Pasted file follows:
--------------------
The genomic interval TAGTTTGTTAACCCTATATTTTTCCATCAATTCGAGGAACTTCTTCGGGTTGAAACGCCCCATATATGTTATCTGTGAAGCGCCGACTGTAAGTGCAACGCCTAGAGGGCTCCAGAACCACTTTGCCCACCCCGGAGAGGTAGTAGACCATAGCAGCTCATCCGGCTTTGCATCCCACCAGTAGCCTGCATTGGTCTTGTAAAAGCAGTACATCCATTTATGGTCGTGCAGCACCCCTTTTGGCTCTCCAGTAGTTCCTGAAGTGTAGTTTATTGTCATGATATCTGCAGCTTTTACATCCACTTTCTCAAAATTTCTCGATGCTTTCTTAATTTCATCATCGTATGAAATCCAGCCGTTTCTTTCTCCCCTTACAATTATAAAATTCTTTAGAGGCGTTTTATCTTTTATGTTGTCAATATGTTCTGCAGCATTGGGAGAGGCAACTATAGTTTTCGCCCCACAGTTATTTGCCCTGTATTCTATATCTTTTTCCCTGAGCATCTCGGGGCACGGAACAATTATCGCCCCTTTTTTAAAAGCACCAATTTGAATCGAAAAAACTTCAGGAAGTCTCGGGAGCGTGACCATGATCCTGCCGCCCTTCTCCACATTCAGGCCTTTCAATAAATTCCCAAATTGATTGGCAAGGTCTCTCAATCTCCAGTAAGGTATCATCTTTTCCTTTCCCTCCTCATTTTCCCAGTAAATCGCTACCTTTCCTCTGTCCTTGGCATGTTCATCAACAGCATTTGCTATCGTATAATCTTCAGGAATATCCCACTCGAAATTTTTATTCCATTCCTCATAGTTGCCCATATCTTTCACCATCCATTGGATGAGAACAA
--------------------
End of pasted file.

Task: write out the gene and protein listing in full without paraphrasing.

The genomic interval TAGTTTGTTAACCCTATATTTTTCCATCAATTCGAGGAACTTCTTCGGGTTGAAACGCCCCATATATGTTATCTGTGAAGCGCCGACTGTAAGTGCAACGCCTAGAGGGCTCCAGAACCACTTTGCCCACCCCGGAGAGGTAGTAGACCATAGCAGCTCATCCGGCTTTGCATCCCACCAGTAGCCTGCATTGGTCTTGTAAAAGCAGTACATCCATTTATGGTCGTGCAGCACCCCTTTTGGCTCTCCAGTAGTTCCTGAAGTGTAGTTTATTGTCATGATATCTGCAGCTTTTACATCCACTTTCTCAAAATTTCTCGATGCTTTCTTAATTTCATCATCGTATGAAATCCAGCCGTTTCTTTCTCCCCTTACAATTATAAAATTCTTTAGAGGCGTTTTATCTTTTATGTTGTCAATATGTTCTGCAGCATTGGGAGAGGCAACTATAGTTTTCGCCCCACAGTTATTTGCCCTGTATTCTATATCTTTTTCCCTGAGCATCTCGGGGCACGGAACAATTATCGCCCCTTTTTTAAAAGCACCAATTTGAATCGAAAAAACTTCAGGAAGTCTCGGGAGCGTGACCATGATCCTGCCGCCCTTCTCCACATTCAGGCCTTTCAATAAATTCCCAAATTGATTGGCAAGGTCTCTCAATCTCCAGTAAGGTATCATCTTTTCCTTTCCCTCCTCATTTTCCCAGTAAATCGCTACCTTTCCTCTGTCCTTGGCATGTTCATCAACAGCATTTGCTATCGTATAATCTTCAGGAATATCCCACTCGAAATTTTTATTCCATTCCTCATAGTTGCCCATATCTTTCACCATCCATTGGATGAGAACAA